Simulating infectious disease transmission with imperfect data

The dynamics of disease spread in a host population are modeled as a stochastic process using an SIR model with birth and death [37]. The model compartments and parameters are listed in Table 1. Transition rates and effects are listed in Table 2. The basic reproductive number for the SIR model is R0(t) = β(t)/(γ+ α), where β(t) varies due to nondescript secular trends in the transmissibility. Simulated data are generated using the Gillespie algorithm [33], which simulates a sequence of transition events (infection, recovery, birth and death), and returns the number of individuals in each model compartment through time. The SIR simulations are of a population with average size N0 = 106. The parameter ζ gives the rate at which new cases arise due to external sources, and is set to ζ = 1 per week. The death rate, α, is the reciprocal of the life expectancy, set to 70 years. Case counts, Ct, are given by the number of recovery events (at rate γIt) within each aggregation period, and are included in the model as an additional variable (see Table 1).

Table 2. Transitions of the SIR process model.

At the beginning of each aggregation period C is reset to 0.

Reporting error is applied to the case count at the end of each aggregation period by sampling a negative binomial distribution, (1) with reporting probability ρ and dispersion parameter ϕ [38]. Given Ct cases, the mean number reported is μt = ρCt. The variance is specified by the dispersion parameter via the relation . Increasing ϕ reduces the overdispersion of the data, so that for large ϕ the distribution of reports is approximately Poisson.

Theoretically predicted EWS

Previous work has proposed a range of different EWS to anticipate dynamical transitions [8, 1215, 17, 18]. The ten candidate EWS considered in this paper are listed in Table 3. We consider additional indicators to those most frequently studied in the EWS literature (the variance, autocorrelation and coefficient of variation). As R0 approaches 1, the mean number of cases caused by introductions rises, making it a potential EWS. The index of dispersion is a similar measure to the coefficient of variation, and is defined as the variance to mean ratio. The decay time (or correlation time) is a log-transform of the autocorrelation, which diverges as R0 approaches 1 (the definition of critical slowing down). In addition to the autocorrelation, which is normalized by the variance, we consider the unnormalized autocovariance. As both the autocorrelation and variance increase, the autocovariance may outperform these two measures. Theoretical results show the increase in variance accelerates as R0 approaches 1, suggesting the first differenced variance as a complementary EWS. Additionally we investigate the performance of two higher-order moments, the skewness and kurtosis.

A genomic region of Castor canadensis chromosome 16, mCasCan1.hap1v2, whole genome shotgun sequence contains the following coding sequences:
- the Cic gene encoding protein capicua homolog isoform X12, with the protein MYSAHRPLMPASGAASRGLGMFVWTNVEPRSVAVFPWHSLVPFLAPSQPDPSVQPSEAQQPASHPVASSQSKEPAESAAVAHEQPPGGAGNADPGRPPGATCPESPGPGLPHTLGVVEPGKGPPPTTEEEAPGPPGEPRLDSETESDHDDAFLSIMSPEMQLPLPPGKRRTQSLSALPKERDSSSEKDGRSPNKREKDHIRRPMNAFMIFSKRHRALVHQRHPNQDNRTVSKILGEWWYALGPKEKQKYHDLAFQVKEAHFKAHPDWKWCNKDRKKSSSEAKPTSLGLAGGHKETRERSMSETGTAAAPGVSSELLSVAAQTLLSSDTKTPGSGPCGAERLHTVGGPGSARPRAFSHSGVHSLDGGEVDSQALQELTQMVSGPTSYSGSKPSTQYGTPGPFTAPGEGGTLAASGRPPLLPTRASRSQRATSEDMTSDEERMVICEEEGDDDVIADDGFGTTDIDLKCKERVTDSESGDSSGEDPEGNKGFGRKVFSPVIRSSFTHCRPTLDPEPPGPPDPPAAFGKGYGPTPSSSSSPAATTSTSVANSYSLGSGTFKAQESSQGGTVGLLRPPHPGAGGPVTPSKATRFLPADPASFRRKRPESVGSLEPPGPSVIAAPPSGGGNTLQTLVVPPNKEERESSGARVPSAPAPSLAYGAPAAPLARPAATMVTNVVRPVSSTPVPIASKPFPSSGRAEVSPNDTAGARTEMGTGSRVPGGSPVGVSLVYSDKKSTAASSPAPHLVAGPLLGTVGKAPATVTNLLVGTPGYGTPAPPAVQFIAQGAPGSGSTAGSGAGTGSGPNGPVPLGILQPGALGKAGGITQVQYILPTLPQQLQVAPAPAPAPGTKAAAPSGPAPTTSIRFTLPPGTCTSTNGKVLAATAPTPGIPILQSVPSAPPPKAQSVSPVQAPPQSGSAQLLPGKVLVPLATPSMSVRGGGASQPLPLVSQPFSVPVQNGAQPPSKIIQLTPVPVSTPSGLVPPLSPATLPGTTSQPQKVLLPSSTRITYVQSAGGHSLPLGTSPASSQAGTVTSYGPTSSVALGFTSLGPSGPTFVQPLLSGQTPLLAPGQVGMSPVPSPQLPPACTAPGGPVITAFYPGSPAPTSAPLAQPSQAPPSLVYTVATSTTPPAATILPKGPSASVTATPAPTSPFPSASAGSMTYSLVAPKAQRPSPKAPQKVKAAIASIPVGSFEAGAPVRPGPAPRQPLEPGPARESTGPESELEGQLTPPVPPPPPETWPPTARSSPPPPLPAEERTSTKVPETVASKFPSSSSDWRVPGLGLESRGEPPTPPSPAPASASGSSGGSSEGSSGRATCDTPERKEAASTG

Functional expressions for the dependence of each EWS on R0 can be found using the Birth-Death-Immigration (BDI) process, a variation of the SIR model which neglects susceptible depletion (i.e. St = N0). The BDI process is a one-dimensional stochastic process, depending only on the number of infected It, and possesses an exact mathematical solution (for full details see [13]). This allows expressions for the moments and correlation functions of It to be found (Table 3, fourth column). BDI theory predicts that most EWS (the mean, variance, index of dispersion, autocovariance, decay time and first differenced variance) are expected to grow hyperbolically as R0 approaches one. The autocorrelation is expected to grow exponentially, the kurtosis quadratically and the skewness linearly. The coefficient of variation is the only EWS which does not grow, instead remaining constant. We propose observing these trends in data as a basis for anticipating disease emergence. The numerical estimators used in this paper are listed in Table 3, third column, discussed in more depth below.